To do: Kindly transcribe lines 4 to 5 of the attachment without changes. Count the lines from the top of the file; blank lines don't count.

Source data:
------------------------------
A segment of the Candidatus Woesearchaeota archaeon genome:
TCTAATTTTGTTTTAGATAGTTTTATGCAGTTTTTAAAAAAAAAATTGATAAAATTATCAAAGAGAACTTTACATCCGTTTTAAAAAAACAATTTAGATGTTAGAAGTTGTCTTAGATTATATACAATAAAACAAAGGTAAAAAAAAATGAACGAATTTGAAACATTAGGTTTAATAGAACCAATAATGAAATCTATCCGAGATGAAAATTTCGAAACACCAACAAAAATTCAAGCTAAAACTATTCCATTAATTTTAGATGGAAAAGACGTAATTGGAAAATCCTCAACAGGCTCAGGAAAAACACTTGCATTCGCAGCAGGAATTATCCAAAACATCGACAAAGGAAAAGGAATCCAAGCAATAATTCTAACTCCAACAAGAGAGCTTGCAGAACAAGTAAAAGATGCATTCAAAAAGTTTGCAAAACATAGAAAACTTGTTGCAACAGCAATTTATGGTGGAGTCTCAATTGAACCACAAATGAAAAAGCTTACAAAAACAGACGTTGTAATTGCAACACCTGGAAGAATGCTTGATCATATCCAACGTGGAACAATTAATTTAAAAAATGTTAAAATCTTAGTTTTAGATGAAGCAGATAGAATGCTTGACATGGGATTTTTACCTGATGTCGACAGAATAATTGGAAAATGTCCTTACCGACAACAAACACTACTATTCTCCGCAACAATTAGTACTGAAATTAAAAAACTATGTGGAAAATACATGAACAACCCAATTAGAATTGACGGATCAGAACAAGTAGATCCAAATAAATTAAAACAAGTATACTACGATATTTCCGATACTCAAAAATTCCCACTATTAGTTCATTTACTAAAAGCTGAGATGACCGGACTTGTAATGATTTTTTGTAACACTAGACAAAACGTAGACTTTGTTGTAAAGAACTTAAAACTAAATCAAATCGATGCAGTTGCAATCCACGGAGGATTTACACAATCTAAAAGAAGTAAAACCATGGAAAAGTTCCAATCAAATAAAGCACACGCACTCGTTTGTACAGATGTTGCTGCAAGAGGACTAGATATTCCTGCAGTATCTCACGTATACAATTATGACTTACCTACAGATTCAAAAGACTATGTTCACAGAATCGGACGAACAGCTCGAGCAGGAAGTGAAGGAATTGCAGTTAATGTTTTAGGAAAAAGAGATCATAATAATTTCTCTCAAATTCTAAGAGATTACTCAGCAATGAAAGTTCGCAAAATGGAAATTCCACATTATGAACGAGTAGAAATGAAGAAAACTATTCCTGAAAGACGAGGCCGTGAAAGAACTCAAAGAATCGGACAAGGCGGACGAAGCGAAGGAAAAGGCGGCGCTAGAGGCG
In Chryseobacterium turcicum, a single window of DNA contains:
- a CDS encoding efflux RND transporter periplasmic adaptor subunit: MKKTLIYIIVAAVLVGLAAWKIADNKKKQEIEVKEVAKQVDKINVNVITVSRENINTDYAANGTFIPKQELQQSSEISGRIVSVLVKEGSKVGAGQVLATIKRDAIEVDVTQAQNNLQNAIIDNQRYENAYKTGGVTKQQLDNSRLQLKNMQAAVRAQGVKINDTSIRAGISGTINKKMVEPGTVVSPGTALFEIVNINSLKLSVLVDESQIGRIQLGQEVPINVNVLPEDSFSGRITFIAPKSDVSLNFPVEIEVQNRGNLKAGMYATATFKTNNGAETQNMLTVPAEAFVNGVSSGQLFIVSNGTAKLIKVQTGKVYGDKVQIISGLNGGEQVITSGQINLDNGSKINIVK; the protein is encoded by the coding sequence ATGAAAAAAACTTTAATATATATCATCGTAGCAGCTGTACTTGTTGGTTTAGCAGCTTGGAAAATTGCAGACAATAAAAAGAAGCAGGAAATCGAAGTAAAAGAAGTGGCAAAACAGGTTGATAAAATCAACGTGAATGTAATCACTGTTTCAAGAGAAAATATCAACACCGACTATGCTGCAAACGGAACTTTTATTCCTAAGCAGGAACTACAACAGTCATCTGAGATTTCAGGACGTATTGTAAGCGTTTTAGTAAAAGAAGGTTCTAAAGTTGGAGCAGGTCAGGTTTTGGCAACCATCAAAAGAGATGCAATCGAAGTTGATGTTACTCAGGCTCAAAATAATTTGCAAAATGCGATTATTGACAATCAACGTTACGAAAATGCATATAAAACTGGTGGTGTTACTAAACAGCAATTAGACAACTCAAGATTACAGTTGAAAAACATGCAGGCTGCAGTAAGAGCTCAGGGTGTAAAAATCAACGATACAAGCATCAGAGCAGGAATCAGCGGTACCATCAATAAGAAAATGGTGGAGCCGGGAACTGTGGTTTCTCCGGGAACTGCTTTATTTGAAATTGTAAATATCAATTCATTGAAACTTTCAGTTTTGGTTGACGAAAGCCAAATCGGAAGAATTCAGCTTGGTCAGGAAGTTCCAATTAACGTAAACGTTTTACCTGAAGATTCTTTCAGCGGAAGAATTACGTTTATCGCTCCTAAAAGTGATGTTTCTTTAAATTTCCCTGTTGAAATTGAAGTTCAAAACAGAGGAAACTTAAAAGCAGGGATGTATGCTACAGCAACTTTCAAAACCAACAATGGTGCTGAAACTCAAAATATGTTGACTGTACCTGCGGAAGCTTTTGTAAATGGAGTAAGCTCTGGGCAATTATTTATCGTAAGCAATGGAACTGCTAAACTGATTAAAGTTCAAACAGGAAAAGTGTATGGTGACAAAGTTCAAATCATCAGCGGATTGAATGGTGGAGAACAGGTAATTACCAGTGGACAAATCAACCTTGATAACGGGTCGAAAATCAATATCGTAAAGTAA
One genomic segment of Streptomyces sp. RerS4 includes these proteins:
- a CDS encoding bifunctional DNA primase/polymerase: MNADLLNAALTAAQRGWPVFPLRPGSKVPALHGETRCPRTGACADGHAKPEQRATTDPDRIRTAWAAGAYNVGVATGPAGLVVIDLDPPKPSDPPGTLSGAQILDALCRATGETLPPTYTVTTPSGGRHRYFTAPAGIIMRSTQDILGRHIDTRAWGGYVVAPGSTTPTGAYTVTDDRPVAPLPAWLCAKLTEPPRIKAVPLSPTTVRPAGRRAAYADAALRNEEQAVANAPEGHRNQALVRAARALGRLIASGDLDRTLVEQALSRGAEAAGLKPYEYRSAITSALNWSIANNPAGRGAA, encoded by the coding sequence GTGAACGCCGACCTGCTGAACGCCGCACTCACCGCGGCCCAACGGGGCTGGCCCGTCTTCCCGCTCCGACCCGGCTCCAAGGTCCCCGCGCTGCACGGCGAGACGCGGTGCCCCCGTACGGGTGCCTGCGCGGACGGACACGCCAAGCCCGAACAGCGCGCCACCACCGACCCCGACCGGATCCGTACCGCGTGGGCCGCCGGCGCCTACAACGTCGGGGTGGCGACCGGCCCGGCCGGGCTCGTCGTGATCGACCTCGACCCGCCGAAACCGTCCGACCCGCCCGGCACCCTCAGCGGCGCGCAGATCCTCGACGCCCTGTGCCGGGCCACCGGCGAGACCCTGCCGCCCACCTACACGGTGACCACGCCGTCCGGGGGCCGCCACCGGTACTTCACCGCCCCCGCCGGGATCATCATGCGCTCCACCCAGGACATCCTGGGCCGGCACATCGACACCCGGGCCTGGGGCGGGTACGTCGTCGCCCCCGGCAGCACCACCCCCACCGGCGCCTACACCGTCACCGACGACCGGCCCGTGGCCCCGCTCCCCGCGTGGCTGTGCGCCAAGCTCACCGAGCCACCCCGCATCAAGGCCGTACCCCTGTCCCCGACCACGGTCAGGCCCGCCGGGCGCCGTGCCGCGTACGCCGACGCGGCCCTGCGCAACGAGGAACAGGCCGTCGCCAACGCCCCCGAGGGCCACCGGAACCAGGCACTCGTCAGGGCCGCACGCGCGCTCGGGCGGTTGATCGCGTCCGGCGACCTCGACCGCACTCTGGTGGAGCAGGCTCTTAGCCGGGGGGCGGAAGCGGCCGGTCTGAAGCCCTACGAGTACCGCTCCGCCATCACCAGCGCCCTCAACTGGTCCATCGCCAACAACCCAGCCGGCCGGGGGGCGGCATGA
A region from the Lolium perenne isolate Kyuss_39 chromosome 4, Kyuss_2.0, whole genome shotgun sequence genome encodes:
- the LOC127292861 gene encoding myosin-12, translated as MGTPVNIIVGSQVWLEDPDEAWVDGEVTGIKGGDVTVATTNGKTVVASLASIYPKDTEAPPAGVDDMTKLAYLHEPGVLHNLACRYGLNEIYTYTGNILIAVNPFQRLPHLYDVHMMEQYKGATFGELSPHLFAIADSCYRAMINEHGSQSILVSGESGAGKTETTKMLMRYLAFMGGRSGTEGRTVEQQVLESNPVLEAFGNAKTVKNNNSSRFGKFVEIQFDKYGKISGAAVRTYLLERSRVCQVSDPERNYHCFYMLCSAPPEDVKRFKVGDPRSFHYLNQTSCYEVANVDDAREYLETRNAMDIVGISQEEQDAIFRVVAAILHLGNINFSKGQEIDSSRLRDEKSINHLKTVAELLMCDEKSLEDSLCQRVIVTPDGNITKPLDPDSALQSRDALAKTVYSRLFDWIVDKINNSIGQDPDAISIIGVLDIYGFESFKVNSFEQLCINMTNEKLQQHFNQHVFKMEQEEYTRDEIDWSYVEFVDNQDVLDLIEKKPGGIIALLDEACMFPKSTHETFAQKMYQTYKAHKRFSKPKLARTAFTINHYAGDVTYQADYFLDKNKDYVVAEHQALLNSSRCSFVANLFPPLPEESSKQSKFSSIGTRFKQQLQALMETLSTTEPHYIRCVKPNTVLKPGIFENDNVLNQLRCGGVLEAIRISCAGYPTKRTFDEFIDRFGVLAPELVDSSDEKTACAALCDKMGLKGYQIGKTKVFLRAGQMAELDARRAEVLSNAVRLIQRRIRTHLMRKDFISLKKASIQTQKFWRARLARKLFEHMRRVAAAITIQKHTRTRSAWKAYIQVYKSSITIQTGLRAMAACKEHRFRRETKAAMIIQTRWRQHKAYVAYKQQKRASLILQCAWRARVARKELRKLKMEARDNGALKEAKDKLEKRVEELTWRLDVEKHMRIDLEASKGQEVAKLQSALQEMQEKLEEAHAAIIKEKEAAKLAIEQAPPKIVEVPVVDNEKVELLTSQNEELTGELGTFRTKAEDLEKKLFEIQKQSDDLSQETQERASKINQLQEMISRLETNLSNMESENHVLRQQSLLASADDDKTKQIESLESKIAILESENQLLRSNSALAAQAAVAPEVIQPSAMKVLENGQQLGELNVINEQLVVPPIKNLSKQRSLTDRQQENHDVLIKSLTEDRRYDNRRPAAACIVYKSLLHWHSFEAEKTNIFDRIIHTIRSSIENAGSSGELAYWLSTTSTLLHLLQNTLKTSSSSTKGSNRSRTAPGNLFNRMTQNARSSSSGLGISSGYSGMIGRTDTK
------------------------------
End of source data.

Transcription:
- a CDS encoding efflux RND transporter periplasmic adaptor subunit: MKKTLIYIIVAAVLVGLAAWKIADNKKKQEIEVKEVAKQVDKINVNVITVSRENINTDYAANGTFIPKQELQQSSEISGRIVSVLVKEGSKVGAGQVLATIKRDAIEVDVTQAQNNLQNAIIDNQRYENAYKTGGVTKQQLDNSRLQLKNMQAAVRAQGVKINDTSIRAGISGTINKKMVEPGTVVSPGTALFEIVNINSLKLSVLVDESQIGRIQLGQEVPINVNVLPEDSFSGRITFIAPKSDVSLNFPVEIEVQNRGNLKAGMYATATFKTNNGAETQNMLTVPAEAFVNGVSSGQLFIVSNGTAKLIKVQTGKVYGDKVQIISGLNGGEQVITSGQINLDNGSKINIVK; the protein is encoded by the coding sequence ATGAAAAAAACTTTAATATATATCATCGTAGCAGCTGTACTTGTTGGTTTAGCAGCTTGGAAAATTGCAGACAATAAAAAGAAGCAGGAAATCGAAGTAAAAGAAGTGGCAAAACAGGTTGATAAAATCAACGTGAATGTAATCACTGTTTCAAGAGAAAATATCAACACCGACTATGCTGCAAACGGAACTTTTATTCCTAAGCAGGAACTACAACAGTCATCTGAGATTTCAGGACGTATTGTAAGCGTTTTAGTAAAAGAAGGTTCTAAAGTTGGAGCAGGTCAGGTTTTGGCAACCATCAAAAGAGATGCAATCGAAGTTGATGTTACTCAGGCTCAAAATAATTTGCAAAATGCGATTATTGACAATCAACGTTACGAAAATGCATATAAAACTGGTGGTGTTACTAAACAGCAATTAGACAACTCAAGATTACAGTTGAAAAACATGCAGGCTGCAGTAAGAGCTCAGGGTGTAAAAATCAACGATACAAGCATCAGAGCAGGAATCAGCGGTACCATCAATAAGAAAATGGTGGAGCCGGGAACTGTGGTTTCTCCGGGAACTGCTTTATTTGAAATTGTAAATATCAATTCATTGAAACTTTCAGTTTTGGTTGACGAAAGCCAAATCGGAAGAATTCAGCTTGGTCAGGAAGTTCCAATTAACGTAAACGTTTTACCTGAAGATTCTTTCAGCGGAAGAATTACGTTTATCGCTCCTAAAAGTGATGTTTCTTTAAATTTCCCTGTTGAAATTGAAGTTCAAAACAGAGGAAACTTAAAAGCAGGGATGTATGCTACAGCAACTTTCAAAACCAACAATGGTGCTGAAACTCAAAATATGTTGACTGTACCTGCGGAAGCTTTTGTAAATGGAGTAAGCTCTGGGCAATTATTTATCGTAAGCAATGGAACTGCTAAACTGATTAAAGTTCAAACAGGAAAAGTGTATGGTGACAAAGTTCAAATCATCAGCGGATTGAATGGTGGAGAACAGGTAATTACCAGTGGACAAATCAACCTTGATAACGGGTCGAAAATCAATATCGTAAAGTAA
One genomic segment of Streptomyces sp. RerS4 includes these proteins: